Solar lily pads provide a water-warming pool option that doesn't require electricity or wrestling with a large, awkward pool cover. Lily pads generally only cover part of the pool. This allows you to swim without removing them all. You can also clean the pool with the pads still in place. Solar lily pads work by absorbing heat from the sun. This heat is then transferred to the water beneath. The water first warms at the surface, so it's necessary to turn off pool pumps during the day so they don't suck in this newly warmed water.
Things You'll Need
- Hula hoops
- Plumber's putty
- Plumber's tape
- 6-mil black plastic
- Epoxy glue
Seal the joint on the hula hoop with plumber's putty. Inspect the hoop for any holes around its length and fill these with the putty. Wrap plumbing tape around the joint and around any other areas with filled holes so water can't enter the hula hoop tube.
Lay the hoop on top a sheet of 6-mil black polyethylene film, which is the plastic commonly used for gardening and landscape projects. Cut the plastic film so it is 1 inch larger than the hoop on all sides.
Run a bead of waterproof epoxy glue on top the hoop. Lay the black plastic on top the hoop and stretch it taut. Clamp in the plastic to the hoop as the epoxy dries, which can take up to 24 hours.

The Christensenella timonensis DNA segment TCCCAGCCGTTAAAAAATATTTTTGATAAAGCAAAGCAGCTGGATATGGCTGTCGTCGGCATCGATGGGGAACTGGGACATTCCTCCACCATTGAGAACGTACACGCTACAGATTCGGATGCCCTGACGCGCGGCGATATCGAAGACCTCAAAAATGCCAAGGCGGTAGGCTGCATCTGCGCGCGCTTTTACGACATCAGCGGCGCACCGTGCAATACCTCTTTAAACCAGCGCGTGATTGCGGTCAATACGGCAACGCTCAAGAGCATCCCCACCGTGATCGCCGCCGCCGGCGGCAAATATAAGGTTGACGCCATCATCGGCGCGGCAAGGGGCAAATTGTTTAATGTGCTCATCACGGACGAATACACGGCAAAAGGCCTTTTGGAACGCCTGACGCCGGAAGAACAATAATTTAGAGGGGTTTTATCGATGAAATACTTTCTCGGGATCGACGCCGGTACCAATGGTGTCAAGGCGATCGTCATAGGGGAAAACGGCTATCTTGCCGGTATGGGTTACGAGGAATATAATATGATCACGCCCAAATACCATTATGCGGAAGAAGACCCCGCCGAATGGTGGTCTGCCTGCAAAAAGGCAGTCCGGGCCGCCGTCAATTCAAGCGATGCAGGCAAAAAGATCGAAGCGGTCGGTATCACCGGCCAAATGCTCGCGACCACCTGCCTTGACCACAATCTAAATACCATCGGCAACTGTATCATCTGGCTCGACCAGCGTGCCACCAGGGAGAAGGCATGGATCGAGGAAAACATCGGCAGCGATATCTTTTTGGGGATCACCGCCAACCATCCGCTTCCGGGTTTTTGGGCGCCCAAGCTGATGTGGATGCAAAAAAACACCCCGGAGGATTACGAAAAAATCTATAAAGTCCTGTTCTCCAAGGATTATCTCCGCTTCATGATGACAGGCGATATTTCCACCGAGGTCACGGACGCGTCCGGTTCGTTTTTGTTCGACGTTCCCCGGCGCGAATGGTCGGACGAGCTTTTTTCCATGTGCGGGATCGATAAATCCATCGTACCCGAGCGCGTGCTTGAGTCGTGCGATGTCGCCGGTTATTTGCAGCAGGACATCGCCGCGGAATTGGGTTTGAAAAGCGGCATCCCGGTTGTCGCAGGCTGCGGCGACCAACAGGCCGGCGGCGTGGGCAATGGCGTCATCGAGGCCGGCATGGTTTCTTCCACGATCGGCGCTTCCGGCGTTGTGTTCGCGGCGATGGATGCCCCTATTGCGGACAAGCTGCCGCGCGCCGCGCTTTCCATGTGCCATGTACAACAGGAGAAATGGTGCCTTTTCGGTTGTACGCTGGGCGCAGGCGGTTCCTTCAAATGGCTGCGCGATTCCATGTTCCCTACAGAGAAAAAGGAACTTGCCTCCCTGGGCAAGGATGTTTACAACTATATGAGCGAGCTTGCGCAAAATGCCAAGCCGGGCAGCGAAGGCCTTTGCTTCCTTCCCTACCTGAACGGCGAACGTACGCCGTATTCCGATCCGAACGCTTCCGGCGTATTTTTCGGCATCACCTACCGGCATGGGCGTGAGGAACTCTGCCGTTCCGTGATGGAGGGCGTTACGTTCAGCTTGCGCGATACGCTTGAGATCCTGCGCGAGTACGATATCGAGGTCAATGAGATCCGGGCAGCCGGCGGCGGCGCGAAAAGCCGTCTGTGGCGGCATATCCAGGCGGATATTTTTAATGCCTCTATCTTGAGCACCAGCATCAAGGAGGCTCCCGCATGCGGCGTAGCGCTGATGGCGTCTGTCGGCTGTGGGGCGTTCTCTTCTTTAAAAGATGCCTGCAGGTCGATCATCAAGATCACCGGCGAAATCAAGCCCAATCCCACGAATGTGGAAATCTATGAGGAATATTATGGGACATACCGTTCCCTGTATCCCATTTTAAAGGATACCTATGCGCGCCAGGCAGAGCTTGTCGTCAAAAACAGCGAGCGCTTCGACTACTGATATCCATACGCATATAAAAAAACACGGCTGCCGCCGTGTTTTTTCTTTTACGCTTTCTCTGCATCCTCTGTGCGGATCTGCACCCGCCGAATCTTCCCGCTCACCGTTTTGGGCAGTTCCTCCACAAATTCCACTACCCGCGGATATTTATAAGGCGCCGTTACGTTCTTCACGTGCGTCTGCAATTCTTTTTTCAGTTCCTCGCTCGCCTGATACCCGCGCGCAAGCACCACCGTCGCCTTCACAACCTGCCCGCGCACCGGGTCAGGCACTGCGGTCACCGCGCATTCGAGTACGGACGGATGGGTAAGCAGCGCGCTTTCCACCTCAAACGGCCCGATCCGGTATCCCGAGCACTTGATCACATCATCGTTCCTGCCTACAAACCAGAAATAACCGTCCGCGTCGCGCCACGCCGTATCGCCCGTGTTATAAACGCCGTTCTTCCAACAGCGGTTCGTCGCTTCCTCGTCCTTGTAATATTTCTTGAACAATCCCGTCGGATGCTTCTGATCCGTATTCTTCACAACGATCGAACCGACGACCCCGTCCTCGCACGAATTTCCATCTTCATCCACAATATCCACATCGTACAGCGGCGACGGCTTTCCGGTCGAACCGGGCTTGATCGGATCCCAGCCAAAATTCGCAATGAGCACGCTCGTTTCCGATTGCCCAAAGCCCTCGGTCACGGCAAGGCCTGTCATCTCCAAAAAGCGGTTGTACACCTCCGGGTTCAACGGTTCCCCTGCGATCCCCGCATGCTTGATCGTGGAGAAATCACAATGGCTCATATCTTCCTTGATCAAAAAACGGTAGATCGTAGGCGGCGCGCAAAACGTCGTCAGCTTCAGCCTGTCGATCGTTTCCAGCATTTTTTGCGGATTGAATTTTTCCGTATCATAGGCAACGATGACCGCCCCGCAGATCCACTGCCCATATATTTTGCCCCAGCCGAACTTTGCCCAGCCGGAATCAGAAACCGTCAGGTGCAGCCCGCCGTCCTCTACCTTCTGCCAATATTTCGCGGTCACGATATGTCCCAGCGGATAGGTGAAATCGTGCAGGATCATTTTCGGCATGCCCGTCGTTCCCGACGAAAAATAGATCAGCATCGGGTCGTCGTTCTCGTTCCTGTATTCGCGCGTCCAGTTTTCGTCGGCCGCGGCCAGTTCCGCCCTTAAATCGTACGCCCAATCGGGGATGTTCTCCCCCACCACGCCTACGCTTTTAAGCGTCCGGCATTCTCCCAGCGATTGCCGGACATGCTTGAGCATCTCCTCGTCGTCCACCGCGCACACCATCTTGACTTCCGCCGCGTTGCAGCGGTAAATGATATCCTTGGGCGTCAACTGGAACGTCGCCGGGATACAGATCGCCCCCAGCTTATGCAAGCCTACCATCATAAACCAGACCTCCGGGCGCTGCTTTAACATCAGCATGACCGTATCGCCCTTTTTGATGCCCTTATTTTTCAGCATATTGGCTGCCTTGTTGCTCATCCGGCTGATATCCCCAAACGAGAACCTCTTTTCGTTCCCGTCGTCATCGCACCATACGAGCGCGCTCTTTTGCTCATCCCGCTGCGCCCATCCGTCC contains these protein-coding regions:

Remove the clamps. Cut the excess plastic off where it overhangs the hoop.
Punch a hole through the center of the plastic with a nail. Punch eight additional holes in a circle halfway between the center of the plastic and the hoop frame. These holes provide a vent so air doesn't become trapped beneath the lily pad.
Float the completed lily pad on your pool. Make enough to cover at least half the water's surface to experience optimum solar heat gain.
Tips & Warnings
- If you prefer to avoid epoxy glues, it's possible to melt the black plastic and hoop together using the tip of a soldering iron.
- Rinse the dust off the surface of the lily pads as it builds up. A dusty surface prevents the pads from fully absorbing and transferring heat.
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